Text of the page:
As short sellers were forced to close their positions, GameStop’s share price increased substantially, resulting in even more investors to deviate from their rational investment strategies and purchase stock.
When buying interest in the company started to decline, the bandwagon effect was over almost as quickly as it had begun.
In 2017, researchers in Germany conducted an experiment to determine the relationship (if any) between the bandwagon effect and political elections.
Specifically, the research team wanted to know if candidates or parties considered more popular among voters were more likely to win government.
The study handed news content to 765 participants about a fictitious local election in a German town and also information about the history of the candidates. The participants were then divided into three groups.
The first group received a poll showing a candidate losing the election in a landslide, while the second showed a candidate winning the election by a landslide. The third group was not shown any polling information.
Results confirmed the bandwagon effect, with polling information (or perceived popularity) correlated with whether participants believed a candidate could win the election.
Members of the third group without access to polling information used the candidate’s history instead to form an opinion.
Social media participation
In 2012, researchers analyzed the impact of the bandwagon effect on consumers’ use of the social platform Facebook in Singapore.
Based on prior research into the social mechanisms behind interactive tech, the study predicted that whether or not someone used Facebook was linked to their perception of how widely it had been diffused in society or that person’s offline contacts.
Statistical analyses found evidence for this link which was found to occur between Facebook usage and its diffusion across communal, local, and global communities.
More specifically, the study concluded that an individual tends to jump on the social media bandwagon once it has been set in motion in the population and among their social circles.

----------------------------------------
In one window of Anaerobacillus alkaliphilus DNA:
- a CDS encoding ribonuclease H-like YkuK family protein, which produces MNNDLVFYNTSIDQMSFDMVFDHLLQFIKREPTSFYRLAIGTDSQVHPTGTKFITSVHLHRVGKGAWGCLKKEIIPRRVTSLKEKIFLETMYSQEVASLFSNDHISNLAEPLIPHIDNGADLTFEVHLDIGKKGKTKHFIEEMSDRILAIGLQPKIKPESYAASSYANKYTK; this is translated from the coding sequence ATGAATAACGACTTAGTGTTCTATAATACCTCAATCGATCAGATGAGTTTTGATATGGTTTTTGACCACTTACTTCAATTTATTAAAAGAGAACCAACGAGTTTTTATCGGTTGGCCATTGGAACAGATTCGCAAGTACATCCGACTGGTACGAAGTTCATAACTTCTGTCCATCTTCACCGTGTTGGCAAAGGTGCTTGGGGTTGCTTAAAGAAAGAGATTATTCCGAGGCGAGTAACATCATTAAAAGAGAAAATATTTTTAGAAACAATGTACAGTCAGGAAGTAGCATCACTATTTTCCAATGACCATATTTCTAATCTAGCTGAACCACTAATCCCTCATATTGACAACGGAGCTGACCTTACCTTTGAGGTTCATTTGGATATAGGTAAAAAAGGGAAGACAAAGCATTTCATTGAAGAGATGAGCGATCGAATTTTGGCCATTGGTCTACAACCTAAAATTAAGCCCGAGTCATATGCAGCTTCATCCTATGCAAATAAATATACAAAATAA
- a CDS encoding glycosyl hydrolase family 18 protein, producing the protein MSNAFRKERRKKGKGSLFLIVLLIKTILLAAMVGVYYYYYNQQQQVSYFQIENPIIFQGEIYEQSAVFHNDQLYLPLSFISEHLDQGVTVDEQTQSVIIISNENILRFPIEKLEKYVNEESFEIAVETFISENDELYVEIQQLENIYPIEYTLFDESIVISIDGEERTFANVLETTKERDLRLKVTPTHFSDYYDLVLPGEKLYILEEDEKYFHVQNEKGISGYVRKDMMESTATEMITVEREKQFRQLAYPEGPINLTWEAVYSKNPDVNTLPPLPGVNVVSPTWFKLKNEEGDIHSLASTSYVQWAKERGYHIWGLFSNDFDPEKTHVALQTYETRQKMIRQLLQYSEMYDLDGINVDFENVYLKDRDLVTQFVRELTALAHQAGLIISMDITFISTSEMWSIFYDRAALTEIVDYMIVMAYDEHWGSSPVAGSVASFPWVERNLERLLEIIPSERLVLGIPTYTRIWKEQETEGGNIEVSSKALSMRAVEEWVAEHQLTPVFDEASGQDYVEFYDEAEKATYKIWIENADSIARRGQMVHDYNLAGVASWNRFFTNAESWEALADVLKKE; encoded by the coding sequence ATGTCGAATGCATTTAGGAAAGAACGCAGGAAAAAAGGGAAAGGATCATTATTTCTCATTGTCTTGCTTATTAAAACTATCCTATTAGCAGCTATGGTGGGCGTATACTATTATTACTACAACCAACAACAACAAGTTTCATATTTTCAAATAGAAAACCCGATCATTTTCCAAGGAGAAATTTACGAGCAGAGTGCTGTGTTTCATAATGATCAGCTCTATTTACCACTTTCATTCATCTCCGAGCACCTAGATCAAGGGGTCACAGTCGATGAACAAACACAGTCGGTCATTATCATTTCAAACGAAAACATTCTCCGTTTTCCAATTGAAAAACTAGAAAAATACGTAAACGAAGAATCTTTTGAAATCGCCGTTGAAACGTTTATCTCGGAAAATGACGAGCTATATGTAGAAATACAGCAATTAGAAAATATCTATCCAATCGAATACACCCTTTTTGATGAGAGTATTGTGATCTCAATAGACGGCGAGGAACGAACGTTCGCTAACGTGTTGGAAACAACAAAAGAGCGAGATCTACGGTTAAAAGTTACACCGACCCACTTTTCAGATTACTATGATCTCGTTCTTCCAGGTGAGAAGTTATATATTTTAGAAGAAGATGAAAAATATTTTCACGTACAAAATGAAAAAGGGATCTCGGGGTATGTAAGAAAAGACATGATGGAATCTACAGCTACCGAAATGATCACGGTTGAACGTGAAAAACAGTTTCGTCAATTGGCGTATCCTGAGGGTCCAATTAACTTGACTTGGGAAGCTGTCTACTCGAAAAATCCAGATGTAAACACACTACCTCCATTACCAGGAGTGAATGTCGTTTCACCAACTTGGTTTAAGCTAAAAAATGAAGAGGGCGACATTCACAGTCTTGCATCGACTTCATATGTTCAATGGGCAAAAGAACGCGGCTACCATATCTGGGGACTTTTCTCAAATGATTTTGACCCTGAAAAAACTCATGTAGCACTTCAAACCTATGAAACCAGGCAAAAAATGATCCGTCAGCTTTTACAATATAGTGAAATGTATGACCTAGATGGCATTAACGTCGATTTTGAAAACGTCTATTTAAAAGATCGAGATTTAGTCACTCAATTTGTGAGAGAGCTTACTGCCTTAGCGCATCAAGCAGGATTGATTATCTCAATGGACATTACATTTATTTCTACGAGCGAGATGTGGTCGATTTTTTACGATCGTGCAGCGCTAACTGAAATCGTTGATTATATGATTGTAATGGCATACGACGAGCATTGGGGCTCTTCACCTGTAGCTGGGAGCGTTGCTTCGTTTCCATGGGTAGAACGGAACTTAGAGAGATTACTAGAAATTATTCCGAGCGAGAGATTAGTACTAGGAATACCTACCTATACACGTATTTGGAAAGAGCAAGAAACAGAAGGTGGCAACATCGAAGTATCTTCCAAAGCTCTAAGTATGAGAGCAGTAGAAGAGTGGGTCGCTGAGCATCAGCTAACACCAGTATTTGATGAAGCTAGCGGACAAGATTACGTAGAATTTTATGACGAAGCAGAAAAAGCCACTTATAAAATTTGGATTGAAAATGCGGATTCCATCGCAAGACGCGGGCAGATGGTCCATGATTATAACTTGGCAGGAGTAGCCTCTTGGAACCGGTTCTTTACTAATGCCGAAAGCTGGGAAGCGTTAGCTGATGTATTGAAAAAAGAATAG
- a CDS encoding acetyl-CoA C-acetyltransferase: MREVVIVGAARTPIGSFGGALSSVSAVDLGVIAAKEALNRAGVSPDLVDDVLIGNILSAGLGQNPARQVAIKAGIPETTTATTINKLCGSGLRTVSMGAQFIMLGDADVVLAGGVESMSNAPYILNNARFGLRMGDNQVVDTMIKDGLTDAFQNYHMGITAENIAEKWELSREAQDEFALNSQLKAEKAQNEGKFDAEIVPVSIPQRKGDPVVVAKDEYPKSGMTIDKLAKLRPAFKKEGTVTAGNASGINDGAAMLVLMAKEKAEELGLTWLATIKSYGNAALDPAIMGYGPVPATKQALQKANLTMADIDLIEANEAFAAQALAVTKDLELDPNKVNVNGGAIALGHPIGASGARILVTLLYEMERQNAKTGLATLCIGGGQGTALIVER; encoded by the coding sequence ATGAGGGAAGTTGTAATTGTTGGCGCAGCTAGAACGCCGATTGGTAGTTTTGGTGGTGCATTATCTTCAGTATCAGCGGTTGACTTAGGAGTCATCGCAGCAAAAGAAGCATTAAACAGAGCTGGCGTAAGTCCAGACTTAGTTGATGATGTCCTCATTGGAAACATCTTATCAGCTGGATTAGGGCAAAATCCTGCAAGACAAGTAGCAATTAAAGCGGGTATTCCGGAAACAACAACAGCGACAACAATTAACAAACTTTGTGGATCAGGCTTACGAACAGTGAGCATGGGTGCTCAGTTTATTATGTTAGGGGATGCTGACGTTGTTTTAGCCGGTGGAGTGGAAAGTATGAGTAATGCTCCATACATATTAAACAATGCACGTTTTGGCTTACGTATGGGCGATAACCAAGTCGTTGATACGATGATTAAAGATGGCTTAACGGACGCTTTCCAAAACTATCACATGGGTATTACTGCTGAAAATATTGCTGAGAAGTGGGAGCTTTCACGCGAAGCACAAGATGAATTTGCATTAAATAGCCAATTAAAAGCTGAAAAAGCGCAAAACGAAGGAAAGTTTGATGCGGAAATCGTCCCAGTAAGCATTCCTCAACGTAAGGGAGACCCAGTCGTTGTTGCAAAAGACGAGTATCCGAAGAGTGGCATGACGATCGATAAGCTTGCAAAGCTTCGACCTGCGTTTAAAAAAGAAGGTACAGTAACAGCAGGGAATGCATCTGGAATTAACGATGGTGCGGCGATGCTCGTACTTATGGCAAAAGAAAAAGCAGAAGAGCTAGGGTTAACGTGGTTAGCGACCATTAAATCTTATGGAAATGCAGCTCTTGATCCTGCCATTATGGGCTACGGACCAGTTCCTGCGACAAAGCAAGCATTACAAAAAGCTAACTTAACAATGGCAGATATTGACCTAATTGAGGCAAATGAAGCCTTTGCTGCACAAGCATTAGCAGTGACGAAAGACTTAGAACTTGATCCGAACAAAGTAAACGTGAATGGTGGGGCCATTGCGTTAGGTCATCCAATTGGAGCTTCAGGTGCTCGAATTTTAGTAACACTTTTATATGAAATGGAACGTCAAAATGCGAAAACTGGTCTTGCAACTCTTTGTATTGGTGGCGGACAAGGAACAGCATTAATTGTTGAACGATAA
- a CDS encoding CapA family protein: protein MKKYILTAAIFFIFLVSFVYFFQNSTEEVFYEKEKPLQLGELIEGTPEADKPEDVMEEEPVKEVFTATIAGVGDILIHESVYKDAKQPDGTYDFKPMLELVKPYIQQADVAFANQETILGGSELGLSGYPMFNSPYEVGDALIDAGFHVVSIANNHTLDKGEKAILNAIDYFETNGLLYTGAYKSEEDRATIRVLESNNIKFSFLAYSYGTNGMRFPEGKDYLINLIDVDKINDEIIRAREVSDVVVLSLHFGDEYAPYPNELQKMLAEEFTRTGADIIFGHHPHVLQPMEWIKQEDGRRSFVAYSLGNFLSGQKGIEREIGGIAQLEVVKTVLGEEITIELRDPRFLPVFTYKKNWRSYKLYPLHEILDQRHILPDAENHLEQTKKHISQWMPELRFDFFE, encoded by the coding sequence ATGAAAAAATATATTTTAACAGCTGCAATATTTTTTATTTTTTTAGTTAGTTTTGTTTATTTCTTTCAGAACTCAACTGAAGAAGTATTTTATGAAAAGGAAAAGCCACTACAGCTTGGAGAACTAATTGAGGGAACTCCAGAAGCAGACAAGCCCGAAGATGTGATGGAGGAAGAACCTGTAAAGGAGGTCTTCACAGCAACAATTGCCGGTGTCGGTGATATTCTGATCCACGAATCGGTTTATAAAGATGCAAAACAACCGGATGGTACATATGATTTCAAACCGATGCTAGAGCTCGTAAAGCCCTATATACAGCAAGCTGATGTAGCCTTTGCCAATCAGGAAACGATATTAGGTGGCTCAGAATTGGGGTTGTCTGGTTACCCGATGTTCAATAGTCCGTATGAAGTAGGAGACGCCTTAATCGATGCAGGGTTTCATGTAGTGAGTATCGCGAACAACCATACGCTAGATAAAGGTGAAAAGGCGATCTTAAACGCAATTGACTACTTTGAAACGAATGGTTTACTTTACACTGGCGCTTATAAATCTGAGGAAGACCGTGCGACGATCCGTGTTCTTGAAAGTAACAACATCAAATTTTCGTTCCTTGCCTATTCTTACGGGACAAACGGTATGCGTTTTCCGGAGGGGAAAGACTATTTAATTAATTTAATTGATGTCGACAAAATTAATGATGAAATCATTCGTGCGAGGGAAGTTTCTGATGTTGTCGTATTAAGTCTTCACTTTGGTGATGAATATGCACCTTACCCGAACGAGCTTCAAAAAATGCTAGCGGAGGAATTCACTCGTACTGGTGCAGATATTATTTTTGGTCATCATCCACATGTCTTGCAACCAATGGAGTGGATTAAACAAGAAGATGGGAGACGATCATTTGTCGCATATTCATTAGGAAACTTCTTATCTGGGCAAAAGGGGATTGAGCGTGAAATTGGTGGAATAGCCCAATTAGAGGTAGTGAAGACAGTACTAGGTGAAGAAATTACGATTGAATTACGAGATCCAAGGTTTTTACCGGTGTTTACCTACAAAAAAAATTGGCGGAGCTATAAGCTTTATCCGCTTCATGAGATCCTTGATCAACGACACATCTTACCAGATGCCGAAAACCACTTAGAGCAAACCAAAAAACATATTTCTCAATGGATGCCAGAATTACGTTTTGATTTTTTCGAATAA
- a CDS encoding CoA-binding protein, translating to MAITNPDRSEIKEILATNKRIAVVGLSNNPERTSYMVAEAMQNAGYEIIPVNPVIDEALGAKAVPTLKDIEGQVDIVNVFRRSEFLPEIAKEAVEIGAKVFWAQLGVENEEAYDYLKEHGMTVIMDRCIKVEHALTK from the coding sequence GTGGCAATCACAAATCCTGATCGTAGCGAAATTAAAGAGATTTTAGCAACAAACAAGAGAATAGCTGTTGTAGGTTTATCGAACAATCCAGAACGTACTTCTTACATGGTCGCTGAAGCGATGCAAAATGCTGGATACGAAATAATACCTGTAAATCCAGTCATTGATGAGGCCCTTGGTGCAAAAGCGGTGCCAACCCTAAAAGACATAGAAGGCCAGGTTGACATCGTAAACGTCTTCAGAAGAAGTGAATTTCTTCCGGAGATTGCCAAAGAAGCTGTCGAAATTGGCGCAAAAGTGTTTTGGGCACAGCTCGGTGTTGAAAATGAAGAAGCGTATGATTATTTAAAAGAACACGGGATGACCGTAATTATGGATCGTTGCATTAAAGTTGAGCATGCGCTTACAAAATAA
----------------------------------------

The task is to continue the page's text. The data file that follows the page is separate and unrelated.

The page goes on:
In addition to the above conclusion, the researchers also used surveys to ask participants to name the social media websites they used most often and which were also used by friends.
The data revealed that 93.5% of the choices between participants and their friends were identical.
What’s more, while participants were more likely to use Facebook if their friends within Singapore did so, they were less likely to use it if the bandwagon effect was present in other countries.
This result, it was surmised, was driven by the fact that Facebook is a way to connect with people one knows in real life.
That is, individuals from the same country. It was also predicted that the bandwagon effect was more sensitive to the social and behavioral communication and values unique to a specific country.
Hotel towel use
In 2014, the U.S. Environment Protection Agency introduced a campaign to reduce water consumption in hotels.
The campaign, known as H2Otel, aimed to help hotel businesses:
- Identify water use and water-saving initiatives.
- Alter products and services to reflect best management practices, and
- Track any progress made and celebrate achievements.
More than 860 hotels took part to learn how to reduce water use while also minimizing their operational costs and meeting the needs of today’s sustainably-minded consumers. But where does the bandwagon effect come into play?
One problem a hotel business faces is the washing of towels that have only been used once.
Since laundry accounts for around 16% of a hotel’s water use and up to 20% of its electricity use, there is potential to reduce costs significantly if hotels can convince guests to reuse towels.
In the past, hotels would leave placards in bathrooms mentioning the environmental benefits of reusing towels.
But while environmentalism is a strong motivator for consumers, a placard that tells guests how many other people have re-used towels is the most effective.
One study on this very subject was featured in a 2008 issue of the Journal of Consumer Research.
In the study, behavioral scientists created two different placards. The first asked hotel guests to save the environment and show respect for nature by reusing their towels.
The second placard read,
“Join your fellow guests in helping to save the environment. Almost 75% of guests who are asked to participate in our new resource savings program do help by using their towels more than once. You can join your fellow guests in this program to help save the environment by reusing your towels during your stay.”
Over an 80-day period, data was collected on whether guests re-used their towels. Around 44% of those shown the social norm placard re-used them compared to just 35% of those shown the environmental message.
When guests were shown a message that people in that exact room also re-used towels, the rate jumped to almost 50%.
This is a classic example of the bandwagon effect in action and has many positive implications for the environment. It also enables the hotel business to reduce its water, electricity, and even labor expenditure.
Connected Thinking Frameworks
Convergent vs. Divergent Thinking
Read Next: Biases, Bounded Rationality, Mandela Effect, Dunning-Kruger
Read Next: Bounded Rationality, Heuristics
- Types of Business Models You Need to Know
- Vertical Integration
- What is Disintermediation
- What is a Moat?
- Business Strategy: Definition, Examples, And Case Studies
- Marketing Strategy: Definition, Types, And Examples
- Platform Business Models In A Nutshell
- Network Effects In A Nutshell
- Gross Margin In A Nutshell